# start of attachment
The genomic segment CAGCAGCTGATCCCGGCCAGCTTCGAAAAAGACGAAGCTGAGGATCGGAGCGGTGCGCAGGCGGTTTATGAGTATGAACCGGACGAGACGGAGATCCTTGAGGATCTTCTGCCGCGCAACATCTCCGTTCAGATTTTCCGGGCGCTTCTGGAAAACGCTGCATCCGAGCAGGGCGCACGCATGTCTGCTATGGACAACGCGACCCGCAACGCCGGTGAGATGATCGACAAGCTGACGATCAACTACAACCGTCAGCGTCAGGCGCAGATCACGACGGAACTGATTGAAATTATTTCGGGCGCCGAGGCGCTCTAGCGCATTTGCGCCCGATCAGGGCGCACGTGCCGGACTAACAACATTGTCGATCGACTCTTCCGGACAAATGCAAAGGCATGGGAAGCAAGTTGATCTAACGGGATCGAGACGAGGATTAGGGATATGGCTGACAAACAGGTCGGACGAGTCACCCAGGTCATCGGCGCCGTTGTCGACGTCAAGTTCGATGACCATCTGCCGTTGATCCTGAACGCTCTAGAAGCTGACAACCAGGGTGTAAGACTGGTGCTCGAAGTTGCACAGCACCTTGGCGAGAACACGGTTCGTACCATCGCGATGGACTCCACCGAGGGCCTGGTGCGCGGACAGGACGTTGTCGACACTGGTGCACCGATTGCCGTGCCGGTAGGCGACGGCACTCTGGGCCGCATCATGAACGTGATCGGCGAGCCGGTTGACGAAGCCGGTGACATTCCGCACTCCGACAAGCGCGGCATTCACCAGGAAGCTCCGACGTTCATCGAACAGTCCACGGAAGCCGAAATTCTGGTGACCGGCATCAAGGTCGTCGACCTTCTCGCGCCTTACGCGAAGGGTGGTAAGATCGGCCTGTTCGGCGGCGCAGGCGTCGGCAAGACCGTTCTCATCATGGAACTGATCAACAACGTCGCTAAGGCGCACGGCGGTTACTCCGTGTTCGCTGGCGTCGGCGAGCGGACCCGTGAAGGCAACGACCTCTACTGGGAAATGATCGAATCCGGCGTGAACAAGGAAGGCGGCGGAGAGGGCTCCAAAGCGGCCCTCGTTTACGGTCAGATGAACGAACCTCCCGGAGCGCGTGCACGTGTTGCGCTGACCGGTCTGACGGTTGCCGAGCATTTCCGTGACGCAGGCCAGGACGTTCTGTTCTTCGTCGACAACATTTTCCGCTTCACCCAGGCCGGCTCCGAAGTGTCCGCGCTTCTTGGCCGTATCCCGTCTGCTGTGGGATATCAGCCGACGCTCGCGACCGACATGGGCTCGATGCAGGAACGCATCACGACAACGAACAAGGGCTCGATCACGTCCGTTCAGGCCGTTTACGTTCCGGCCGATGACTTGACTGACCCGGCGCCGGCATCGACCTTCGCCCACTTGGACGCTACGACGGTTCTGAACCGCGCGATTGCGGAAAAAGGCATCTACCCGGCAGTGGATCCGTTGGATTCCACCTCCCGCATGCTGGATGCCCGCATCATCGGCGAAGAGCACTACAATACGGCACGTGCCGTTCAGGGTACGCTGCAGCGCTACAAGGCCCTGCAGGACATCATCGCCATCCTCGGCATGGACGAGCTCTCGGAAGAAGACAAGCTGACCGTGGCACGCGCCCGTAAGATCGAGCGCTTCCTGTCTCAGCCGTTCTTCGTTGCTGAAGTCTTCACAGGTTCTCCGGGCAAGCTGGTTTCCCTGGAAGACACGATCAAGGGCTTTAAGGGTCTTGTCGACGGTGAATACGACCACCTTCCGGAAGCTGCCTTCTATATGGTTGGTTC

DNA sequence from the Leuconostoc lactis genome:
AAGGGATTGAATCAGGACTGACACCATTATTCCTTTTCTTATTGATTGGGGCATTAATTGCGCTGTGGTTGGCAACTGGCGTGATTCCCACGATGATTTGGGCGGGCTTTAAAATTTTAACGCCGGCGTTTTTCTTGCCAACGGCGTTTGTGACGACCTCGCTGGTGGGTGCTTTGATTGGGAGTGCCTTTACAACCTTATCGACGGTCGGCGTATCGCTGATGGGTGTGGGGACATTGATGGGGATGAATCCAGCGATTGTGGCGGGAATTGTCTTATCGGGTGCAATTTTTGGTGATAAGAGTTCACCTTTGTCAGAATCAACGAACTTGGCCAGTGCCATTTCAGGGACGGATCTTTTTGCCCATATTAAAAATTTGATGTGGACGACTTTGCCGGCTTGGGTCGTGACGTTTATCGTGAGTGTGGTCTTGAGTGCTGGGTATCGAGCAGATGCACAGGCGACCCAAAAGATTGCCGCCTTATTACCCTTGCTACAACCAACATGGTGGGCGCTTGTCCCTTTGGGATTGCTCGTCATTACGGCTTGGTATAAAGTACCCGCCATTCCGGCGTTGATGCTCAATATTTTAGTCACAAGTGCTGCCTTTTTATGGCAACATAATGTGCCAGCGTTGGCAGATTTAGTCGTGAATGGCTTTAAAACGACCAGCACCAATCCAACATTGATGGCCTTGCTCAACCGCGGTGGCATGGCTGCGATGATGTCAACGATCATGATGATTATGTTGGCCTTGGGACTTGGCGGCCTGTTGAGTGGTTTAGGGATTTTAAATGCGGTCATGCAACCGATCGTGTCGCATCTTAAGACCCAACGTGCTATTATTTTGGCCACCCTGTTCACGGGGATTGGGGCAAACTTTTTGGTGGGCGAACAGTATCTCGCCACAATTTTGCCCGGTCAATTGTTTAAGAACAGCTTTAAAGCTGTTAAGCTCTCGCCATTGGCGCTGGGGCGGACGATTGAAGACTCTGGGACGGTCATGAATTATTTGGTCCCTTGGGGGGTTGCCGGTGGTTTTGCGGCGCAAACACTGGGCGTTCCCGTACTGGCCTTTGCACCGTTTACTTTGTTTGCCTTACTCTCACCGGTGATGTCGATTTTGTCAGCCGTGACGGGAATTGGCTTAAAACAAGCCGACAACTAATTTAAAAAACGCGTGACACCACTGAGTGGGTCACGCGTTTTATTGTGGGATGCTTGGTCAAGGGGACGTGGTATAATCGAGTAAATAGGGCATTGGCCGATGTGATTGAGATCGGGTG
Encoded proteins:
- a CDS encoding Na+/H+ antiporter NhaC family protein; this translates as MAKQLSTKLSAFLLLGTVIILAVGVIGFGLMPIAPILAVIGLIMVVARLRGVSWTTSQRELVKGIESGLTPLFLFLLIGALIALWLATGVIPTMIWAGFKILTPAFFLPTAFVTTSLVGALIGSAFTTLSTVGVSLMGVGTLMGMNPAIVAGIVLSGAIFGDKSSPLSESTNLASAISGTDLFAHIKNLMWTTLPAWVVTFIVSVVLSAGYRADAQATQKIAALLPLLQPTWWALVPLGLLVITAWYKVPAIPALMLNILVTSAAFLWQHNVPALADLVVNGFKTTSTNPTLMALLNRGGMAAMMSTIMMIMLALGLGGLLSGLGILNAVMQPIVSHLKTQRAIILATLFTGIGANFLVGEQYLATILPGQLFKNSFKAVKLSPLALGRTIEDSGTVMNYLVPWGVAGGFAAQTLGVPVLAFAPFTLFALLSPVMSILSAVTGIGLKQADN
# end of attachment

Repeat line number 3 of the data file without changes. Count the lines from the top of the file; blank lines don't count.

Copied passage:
AAGGGATTGAATCAGGACTGACACCATTATTCCTTTTCTTATTGATTGGGGCATTAATTGCGCTGTGGTTGGCAACTGGCGTGATTCCCACGATGATTTGGGCGGGCTTTAAAATTTTAACGCCGGCGTTTTTCTTGCCAACGGCGTTTGTGACGACCTCGCTGGTGGGTGCTTTGATTGGGAGTGCCTTTACAACCTTATCGACGGTCGGCGTATCGCTGATGGGTGTGGGGACATTGATGGGGATGAATCCAGCGATTGTGGCGGGAATTGTCTTATCGGGTGCAATTTTTGGTGATAAGAGTTCACCTTTGTCAGAATCAACGAACTTGGCCAGTGCCATTTCAGGGACGGATCTTTTTGCCCATATTAAAAATTTGATGTGGACGACTTTGCCGGCTTGGGTCGTGACGTTTATCGTGAGTGTGGTCTTGAGTGCTGGGTATCGAGCAGATGCACAGGCGACCCAAAAGATTGCCGCCTTATTACCCTTGCTACAACCAACATGGTGGGCGCTTGTCCCTTTGGGATTGCTCGTCATTACGGCTTGGTATAAAGTACCCGCCATTCCGGCGTTGATGCTCAATATTTTAGTCACAAGTGCTGCCTTTTTATGGCAACATAATGTGCCAGCGTTGGCAGATTTAGTCGTGAATGGCTTTAAAACGACCAGCACCAATCCAACATTGATGGCCTTGCTCAACCGCGGTGGCATGGCTGCGATGATGTCAACGATCATGATGATTATGTTGGCCTTGGGACTTGGCGGCCTGTTGAGTGGTTTAGGGATTTTAAATGCGGTCATGCAACCGATCGTGTCGCATCTTAAGACCCAACGTGCTATTATTTTGGCCACCCTGTTCACGGGGATTGGGGCAAACTTTTTGGTGGGCGAACAGTATCTCGCCACAATTTTGCCCGGTCAATTGTTTAAGAACAGCTTTAAAGCTGTTAAGCTCTCGCCATTGGCGCTGGGGCGGACGATTGAAGACTCTGGGACGGTCATGAATTATTTGGTCCCTTGGGGGGTTGCCGGTGGTTTTGCGGCGCAAACACTGGGCGTTCCCGTACTGGCCTTTGCACCGTTTACTTTGTTTGCCTTACTCTCACCGGTGATGTCGATTTTGTCAGCCGTGACGGGAATTGGCTTAAAACAAGCCGACAACTAATTTAAAAAACGCGTGACACCACTGAGTGGGTCACGCGTTTTATTGTGGGATGCTTGGTCAAGGGGACGTGGTATAATCGAGTAAATAGGGCATTGGCCGATGTGATTGAGATCGGGTG